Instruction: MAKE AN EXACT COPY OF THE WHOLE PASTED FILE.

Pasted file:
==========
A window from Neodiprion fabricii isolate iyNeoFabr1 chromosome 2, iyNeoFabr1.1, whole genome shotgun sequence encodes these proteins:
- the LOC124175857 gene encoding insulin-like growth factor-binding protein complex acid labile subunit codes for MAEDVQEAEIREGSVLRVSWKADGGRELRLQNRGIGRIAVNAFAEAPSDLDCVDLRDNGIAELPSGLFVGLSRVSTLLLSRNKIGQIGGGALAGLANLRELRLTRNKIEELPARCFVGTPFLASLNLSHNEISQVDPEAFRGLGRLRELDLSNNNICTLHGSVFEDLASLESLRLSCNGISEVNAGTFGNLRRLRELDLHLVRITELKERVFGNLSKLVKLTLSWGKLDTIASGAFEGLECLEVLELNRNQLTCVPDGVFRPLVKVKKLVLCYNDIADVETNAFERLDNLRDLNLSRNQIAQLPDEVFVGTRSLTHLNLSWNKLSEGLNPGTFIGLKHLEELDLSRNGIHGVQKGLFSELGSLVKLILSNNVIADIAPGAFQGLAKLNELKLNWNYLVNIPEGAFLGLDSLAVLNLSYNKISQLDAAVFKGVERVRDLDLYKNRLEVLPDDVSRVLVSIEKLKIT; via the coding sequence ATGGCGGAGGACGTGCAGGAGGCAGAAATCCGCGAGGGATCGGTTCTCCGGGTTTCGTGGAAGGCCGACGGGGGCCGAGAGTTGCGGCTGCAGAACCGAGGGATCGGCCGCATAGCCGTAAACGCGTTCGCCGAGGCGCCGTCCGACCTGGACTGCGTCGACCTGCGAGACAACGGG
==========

A window from Neodiprion fabricii isolate iyNeoFabr1 chromosome 2, iyNeoFabr1.1, whole genome shotgun sequence encodes these proteins:
- the LOC124175857 gene encoding insulin-like growth factor-binding protein complex acid labile subunit codes for MAEDVQEAEIREGSVLRVSWKADGGRELRLQNRGIGRIAVNAFAEAPSDLDCVDLRDNGIAELPSGLFVGLSRVSTLLLSRNKIGQIGGGALAGLANLRELRLTRNKIEELPARCFVGTPFLASLNLSHNEISQVDPEAFRGLGRLRELDLSNNNICTLHGSVFEDLASLESLRLSCNGISEVNAGTFGNLRRLRELDLHLVRITELKERVFGNLSKLVKLTLSWGKLDTIASGAFEGLECLEVLELNRNQLTCVPDGVFRPLVKVKKLVLCYNDIADVETNAFERLDNLRDLNLSRNQIAQLPDEVFVGTRSLTHLNLSWNKLSEGLNPGTFIGLKHLEELDLSRNGIHGVQKGLFSELGSLVKLILSNNVIADIAPGAFQGLAKLNELKLNWNYLVNIPEGAFLGLDSLAVLNLSYNKISQLDAAVFKGVERVRDLDLYKNRLEVLPDDVSRVLVSIEKLKIT; via the coding sequence ATGGCGGAGGACGTGCAGGAGGCAGAAATCCGCGAGGGATCGGTTCTCCGGGTTTCGTGGAAGGCCGACGGGGGCCGAGAGTTGCGGCTGCAGAACCGAGGGATCGGCCGCATAGCCGTAAACGCGTTCGCCGAGGCGCCGTCCGACCTGGACTGCGTCGACCTGCGAGACAACGGG